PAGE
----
Perhaps I will find another someday….

Sunday, November 17, 2013

1964 M 69-2

In 1964 Hamilton included a line of men's and lady's watches with M- or F- model names in their catalog.  M for male and F for female, I suppose.  Some are similar to other models in the Hamilton line up but with slight differences in the dials or crystals.  There are about a dozen different models for each gender in the 1964 catalog.  As I understand it, M and F watches were produced from 1961 through 1967 but I've only seen images of them in the 1964 catalog.

One of the 1964 men's models is the M 69-2.

The M 69-2 came in a one-piece stainless steel case with a white dial along with luminous hands and dots at the hour markers.

Under the dial is a Swiss-made Hamilton 688 movement.

I recently acquired an example of an M 69-2 that was not running and had a broken stem so the crown would come off when you set the time.  The 688 is an ETA movement and shares the stem with several other ETA movements so I had a spare on hand for an easy fix.  So really the watch just needed a good cleaning and a crystal replacement.

One piece case are usually opened with a diabolical looking claw tool called a crystal lift.  The tool compresses around the circumference of the crystal and squeezes the diameter enough that you can pull the crystal off.  It goes back on the same way.  Just release the pressure and the crystal expands into the bezel, making a waterproof seal.

Since the case is one piece, the stem has to be two pieces so you can pull the movement out the front.  In the shot below, you can see the female portion of the stem.  It engages a corresponding male portion in the crown and allows you to wind the watch or set the time.  If you pull the crown really hard it will pop out of the female portion.  However, you can also lift the movement out with the crown in place - if you're careful.

Servicing the movement is pretty straightforward and like the 686 movement in the Gary I recently showed, the 688 also has an adjustable hairspring stud so the beat error can be fine-tuned.

And here's a shot of the finished product - all cleaned up, running great and with a new crystal.

It's a very sharp, clean looking watch with a classic 1960's styling, I think.

Saturday, November 16, 2013

1953 Turner - Overhaul

It's probably safe to assume that the early 1950's was a hectic time at the Hamilton factory.  There was a lot of change going on.  New "automatic" models were being introduced.  The 14/0 movements that had been in production since 1935 were being phased out and replaced by 12/0 sized movements.  And Swiss-made movements were being used to lower the Hamilton price-point in specially branded Hamilton Illinois models.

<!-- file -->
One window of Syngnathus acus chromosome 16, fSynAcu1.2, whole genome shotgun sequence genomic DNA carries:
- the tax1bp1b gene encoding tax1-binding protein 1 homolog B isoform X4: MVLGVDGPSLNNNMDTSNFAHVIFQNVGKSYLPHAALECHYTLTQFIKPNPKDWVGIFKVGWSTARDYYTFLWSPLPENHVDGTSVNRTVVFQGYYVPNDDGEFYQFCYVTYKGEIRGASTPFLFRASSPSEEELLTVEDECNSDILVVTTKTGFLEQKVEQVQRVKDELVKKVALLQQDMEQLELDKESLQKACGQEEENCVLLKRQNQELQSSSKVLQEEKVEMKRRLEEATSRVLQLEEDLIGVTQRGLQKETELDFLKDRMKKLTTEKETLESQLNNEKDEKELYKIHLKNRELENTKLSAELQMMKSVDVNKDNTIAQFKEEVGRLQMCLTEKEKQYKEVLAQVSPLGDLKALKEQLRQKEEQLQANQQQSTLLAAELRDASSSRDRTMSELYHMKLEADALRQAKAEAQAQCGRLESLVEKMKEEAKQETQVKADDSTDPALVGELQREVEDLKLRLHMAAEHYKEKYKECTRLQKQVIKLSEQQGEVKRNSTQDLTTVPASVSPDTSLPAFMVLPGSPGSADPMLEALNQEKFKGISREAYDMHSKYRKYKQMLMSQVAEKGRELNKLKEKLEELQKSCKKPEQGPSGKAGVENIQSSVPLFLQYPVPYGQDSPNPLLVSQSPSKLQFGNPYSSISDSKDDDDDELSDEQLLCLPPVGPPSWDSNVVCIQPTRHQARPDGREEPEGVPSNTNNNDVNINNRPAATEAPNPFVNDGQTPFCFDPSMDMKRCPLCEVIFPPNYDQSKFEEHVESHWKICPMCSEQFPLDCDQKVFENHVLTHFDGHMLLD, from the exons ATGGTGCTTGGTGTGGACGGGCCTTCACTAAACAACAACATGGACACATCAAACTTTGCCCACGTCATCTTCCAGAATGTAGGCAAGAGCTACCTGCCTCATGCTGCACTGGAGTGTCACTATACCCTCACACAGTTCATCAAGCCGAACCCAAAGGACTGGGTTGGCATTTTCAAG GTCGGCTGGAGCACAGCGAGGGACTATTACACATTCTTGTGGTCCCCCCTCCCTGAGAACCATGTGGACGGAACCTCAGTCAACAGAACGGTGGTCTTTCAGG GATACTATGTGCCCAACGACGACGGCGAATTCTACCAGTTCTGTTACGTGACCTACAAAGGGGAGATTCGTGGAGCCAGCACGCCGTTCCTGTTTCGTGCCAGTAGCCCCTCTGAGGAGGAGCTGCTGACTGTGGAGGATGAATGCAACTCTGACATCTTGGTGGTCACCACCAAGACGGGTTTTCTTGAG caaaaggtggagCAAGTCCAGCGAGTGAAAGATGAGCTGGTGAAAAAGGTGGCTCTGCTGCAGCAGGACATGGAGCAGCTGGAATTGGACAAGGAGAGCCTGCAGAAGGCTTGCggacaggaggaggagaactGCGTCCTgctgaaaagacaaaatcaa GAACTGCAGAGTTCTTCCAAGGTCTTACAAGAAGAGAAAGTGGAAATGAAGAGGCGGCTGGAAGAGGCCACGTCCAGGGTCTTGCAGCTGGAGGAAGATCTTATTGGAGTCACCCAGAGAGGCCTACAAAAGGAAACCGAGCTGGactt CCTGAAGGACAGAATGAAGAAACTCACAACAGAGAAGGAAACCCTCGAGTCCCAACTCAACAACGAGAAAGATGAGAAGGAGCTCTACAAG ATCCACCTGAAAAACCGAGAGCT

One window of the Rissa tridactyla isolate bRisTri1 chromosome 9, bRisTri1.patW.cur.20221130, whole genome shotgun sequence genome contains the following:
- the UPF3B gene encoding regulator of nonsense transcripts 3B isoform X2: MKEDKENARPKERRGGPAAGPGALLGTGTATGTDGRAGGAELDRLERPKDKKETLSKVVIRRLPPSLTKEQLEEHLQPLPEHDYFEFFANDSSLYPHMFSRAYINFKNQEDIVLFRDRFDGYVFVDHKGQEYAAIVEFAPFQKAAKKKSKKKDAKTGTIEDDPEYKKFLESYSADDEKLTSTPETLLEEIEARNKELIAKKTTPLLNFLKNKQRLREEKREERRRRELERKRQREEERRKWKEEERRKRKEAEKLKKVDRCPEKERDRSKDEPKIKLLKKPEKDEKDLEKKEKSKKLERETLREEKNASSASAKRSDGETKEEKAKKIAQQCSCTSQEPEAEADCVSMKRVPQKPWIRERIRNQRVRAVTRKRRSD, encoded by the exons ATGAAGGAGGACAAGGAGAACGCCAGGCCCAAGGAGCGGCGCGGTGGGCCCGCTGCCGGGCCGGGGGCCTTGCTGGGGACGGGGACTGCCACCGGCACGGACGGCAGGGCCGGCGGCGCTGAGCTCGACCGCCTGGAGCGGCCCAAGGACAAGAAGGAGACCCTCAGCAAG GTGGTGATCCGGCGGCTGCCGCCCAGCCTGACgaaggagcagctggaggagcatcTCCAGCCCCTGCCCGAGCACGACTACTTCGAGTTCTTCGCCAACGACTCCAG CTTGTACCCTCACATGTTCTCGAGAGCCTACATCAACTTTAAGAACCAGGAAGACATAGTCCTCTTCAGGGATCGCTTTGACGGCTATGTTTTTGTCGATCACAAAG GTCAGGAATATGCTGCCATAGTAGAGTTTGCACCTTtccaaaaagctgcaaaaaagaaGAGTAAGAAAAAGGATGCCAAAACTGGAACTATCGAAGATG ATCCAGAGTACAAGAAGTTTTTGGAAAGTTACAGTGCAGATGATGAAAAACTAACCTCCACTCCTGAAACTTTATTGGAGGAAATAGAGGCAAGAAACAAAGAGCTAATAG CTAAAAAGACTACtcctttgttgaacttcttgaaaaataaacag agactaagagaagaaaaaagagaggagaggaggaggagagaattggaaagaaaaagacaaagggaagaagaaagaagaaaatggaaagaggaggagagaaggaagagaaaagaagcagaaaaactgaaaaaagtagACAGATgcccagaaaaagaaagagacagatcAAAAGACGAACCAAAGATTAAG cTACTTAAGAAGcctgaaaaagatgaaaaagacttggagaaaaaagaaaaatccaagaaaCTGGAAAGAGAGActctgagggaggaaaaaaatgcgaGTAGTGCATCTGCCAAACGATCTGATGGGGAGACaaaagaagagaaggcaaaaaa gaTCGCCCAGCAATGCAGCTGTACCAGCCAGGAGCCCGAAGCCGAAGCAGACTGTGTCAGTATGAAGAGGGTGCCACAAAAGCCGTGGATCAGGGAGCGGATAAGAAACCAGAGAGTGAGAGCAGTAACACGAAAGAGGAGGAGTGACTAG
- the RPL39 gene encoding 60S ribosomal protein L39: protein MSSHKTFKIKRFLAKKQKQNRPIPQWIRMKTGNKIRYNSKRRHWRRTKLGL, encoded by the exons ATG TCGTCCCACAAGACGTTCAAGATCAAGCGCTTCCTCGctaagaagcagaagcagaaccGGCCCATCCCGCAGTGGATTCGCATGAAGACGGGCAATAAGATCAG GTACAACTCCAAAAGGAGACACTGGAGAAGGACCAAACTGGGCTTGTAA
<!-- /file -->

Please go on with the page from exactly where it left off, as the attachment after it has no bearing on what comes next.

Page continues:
It seemed like Hamilton had one foot planted firmly in the past while the other stepped out boldly into the future.

One of the models that seems to fit squarely in both time periods is the 1953 Turner.  It was produced for only two years.

The Turner came in a 10K solid gold case, either in yellow or white.  The sterling silver butler-finished or black finished dial featured solid 18K gold numerals or numerals and dots - and the figures were rhodium plated when used with the white gold case.  So you would need to collect six different Turners  to get the full set.

I think the Turner is very similar to the Donald - which was produced from 1946 through 1952.  The Donald used the 19 jewel 982M movement.  The Turner received the 982M's replacement, the 19 jewel 12/0 sized 754 movement.  Like the 982M, the 754 was a specially treated hi-grade movement for use in solid gold models.  It was short lived though, and replaced in 1955 with the introduction of the 22 jewel 770.

The easiest way to tell the difference between the Turner and the Donald is the Donald has numbers on it's seconds register where the Turner does not.  Of course, the Donald is also solid 14K gold, so that's a key difference as well.

I recently purchased a Tuner project watch and since it's the first model I've had with 754 movement, I can show you a little more about the grade.

As received, this Turner was a little worse for wear.  It was quite dirty, the crystal was beat up and the second hand was missing in action.

This was a presentation watch, probably for someone's retirement from Stanley - or at least their 25th anniversary with the company.  Those were the days, huh?

The original dial is quite dirty along the top and bottom edges but will hopefully clean up well.

The 14/0 and 12/0 movements came with two different length cannon pinion and hour wheel setups.  When the dial is flat, the shorter set up is used.  If the dial domes, the longer setup is used to accommodate the taller dial in the center of the movement.

The Turner requires the taller setup and rather than have a thick dial, a spacer ring is used between the dial and the main plate.

The 754 is pretty much the same as the 19 jewel 753 movement that was introduced at the same time.  The 753 replaced the 982 and the 754 replaced the 982M.  Like the 982M, the 754 has gold accents and the writing on the back is gold enamel rather than black.  It's also more heavily damascened than the 753.

Everything gets taken apart and thoroughly cleaned.  The dial cleaned up nicely but there's still some evidence of wear on the corners of the dial - most likely from wearing against the bezel.

Reassembly goes easily and every jewel gets a tiny droplet of fresh oil.  The white alloy mainspring was cleaned and relubricated and after a few winds, the watch comes back to life.

A little fine tweaking to the regulator gets it to level out at about 5 seconds fast per day with a vigorous amplitude and low beat error.

And here it is, all cleaned up and paired with a fresh teju-lizard grain strap in black.  A new second hand and glass crystal completes the restoration.  This Turner is ready for more wrist time.